A Medium is a technology in which a culture grows. 
It gives form to a cultures politics, Its social organization and habitual ways of thinking. – Walter. J Ong. (As cited in Eusebio, 2014.) 

Media Ecology is the analysis of the technology and mediums in which we express ourselves through our lives. We use these technologies, they become apart of us, interconnect to our ways of being.

Through technological advancement we have experienced cultural shifts and transformations as oral traditions became literary, through chirography (handwriting) to typography, print media to electronic communications and networking. 

Marshall Mcluhan is famous for his writing of the concept that “The Medium is the Message.” Put simply this means that the medium carves out a space for itself within our organised society to an extent that we accept and work around it. Mediums affect the way we live, and the way we operate. 

The links between the Brain and the mind share a similar relationship between Mediums and technology. 
The brain is the physical machine, while the mind is the use. 
A piece of technology is the physical hardwiring, the medium is the use that technology is put to, a social creation.

In contemplation of the morality of media in our convergence culture of digital communication. The mediums that are the most prevalent in today’s society are that of the mobile device and the internet. 
The following gif plays with the notion of how we are interacting with this new technology, and questions why as ‘users’ it is so appealing. It is also important to step back and think about where our information is going. 

Social media (web based applications) used for communication of text and visual content is being used by nearly half of the world’s population; 3.03 billion people. (Hatch, 2018.)

Simon Sinek speaks about the Millennial generation; the generation of people born during 1984 and after. Due to their relationship with technology and poor parenting strategies millenials are growing up with lower self esteem than past generations. He also talks about dopamine, the chemical in our brain that is received when we receive notifications on our mobile devices. It is highly addictive. (Sinek, 2016.)


The following GIF plays with the instagram platform and shows a screen lighting up with likes. Dopamine liked your photo. Each notification we receive triggers an hit of dopamine to the brain.
Stepping back from this personal connection to social media the gif states:

“BIG DATA…EVERY # = $$$”.

On a wider scale this technology provides us with freedom to publish yet our information is being harvested and sold.

It is important to consider the media ecosystem in which we are now living. Marshall Mcluhan says in his book Counterblast. The Wheel is an extension of the foot. The hammer is an extension of the fist. Digital communication is the extension of the human nervous system. This is truly fascinating technology, so let’s figure out how it is being used. (Mcluhan, 1969.)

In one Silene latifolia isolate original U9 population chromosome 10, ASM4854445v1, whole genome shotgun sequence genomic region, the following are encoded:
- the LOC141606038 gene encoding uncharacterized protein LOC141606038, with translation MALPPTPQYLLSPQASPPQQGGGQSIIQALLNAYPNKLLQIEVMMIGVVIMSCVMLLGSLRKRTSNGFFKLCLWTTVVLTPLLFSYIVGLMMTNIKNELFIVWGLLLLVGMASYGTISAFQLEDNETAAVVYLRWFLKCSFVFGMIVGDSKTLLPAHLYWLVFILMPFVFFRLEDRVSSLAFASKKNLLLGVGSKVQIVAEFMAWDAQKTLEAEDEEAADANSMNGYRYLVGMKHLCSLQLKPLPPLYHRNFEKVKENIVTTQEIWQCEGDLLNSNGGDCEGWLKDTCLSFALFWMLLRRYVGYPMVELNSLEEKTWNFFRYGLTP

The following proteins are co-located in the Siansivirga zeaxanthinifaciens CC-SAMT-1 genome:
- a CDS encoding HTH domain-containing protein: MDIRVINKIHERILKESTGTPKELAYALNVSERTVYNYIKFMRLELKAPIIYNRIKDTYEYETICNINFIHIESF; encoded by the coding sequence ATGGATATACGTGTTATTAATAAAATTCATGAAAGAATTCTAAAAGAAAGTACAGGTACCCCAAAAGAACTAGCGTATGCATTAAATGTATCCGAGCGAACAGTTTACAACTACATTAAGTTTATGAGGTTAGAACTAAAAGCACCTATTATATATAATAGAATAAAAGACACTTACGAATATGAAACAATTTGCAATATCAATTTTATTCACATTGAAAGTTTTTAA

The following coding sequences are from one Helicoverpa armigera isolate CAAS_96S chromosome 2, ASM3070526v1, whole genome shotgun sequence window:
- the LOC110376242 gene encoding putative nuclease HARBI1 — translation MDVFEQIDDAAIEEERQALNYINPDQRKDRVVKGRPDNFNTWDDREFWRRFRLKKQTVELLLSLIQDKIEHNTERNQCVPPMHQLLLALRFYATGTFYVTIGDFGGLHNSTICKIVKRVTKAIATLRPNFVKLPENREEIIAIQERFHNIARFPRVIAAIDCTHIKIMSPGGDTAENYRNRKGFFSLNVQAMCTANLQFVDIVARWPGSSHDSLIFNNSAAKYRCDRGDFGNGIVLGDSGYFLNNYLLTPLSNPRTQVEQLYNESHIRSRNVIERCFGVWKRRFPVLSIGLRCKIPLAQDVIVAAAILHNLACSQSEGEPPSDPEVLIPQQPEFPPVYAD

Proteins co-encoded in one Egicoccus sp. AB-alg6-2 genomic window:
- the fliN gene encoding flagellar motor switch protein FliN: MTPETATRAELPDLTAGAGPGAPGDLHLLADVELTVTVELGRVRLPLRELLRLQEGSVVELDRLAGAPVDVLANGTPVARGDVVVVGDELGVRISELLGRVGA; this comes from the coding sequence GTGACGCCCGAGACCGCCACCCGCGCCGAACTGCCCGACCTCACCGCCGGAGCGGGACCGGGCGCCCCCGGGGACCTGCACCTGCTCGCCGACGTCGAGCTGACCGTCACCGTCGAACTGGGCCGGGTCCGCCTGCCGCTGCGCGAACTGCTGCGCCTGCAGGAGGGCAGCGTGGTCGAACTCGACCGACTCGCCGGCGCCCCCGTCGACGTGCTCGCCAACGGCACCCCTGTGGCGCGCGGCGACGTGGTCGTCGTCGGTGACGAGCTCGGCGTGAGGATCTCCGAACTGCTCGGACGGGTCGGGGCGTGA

The rise of the internet has seen the increase in the amount of platforms. This has disrupted traditional business models and has shifted the way that we engage with media. 

In its current form the internet is dominated by large multinational corporations such as facebook, google and amazon. The service in which users engage with the internet thus serve the interests of the service providers. Facebook collects users data to create targeted advertising. Although internet liberates communication by allowing everyone the access to publish, it opens up new tools of surveillance and control for governments and companies. States and companies hold more resources than individuals and therefore are able to use this media in more efficient ways to promote their interests and ideologies.

We are becoming more and more a ecosystemic society. The societal changes discussed within media ecology no longer depend solely on the media. But are supported by the economy as well. (Ruotsalainen & Heinonen, 2015.)

Moving forward, information publication is a status symbol, revelling in the limelight of the spectacle. To publish information is to be innovative. But how much do we share? And where do we draw the line? 

References:

Eusebio, Andrew. (2014). Media Ecology: A brief Overview. [Video File]. Retrieved from: https://www.youtube.com/watch?v=ilHHAAcSJz4

Hatch, Cydney. (2018). Be In the know: 2018 Social Media Statistics You Need to Know. Disruptive Advertising. Retrieved from: https://www.disruptiveadvertising.com/social-media/be-in-the-know-2018-social-media-statistics-you-should-know/

Mcluhan, M. (1969). Counterblast. [London]. Rapp & Whiting Ltd. Retrieved from: https://monoskop.org/images/d/dc/McLuhan_Marshall_1970_Counterblast.pdf


Ruotsalainen, Juho & Heinonen, Sirkka. (2015). Media Ecology and the Future of Ecosystemic Society. [Web Article]. Retrieved from: https://link.springer.com/content/pdf/10.1007%2Fs40309-015-0068-7.pdf
Sinek, S. (2016). Simon Sinek on Millennials in the Workplace. Inside Quest. [Video File]. Retrieved from: https://www.youtube.com/watch?v=As8XkJNaHbs

Leave a Comment

Your email address will not be published. Required fields are marked *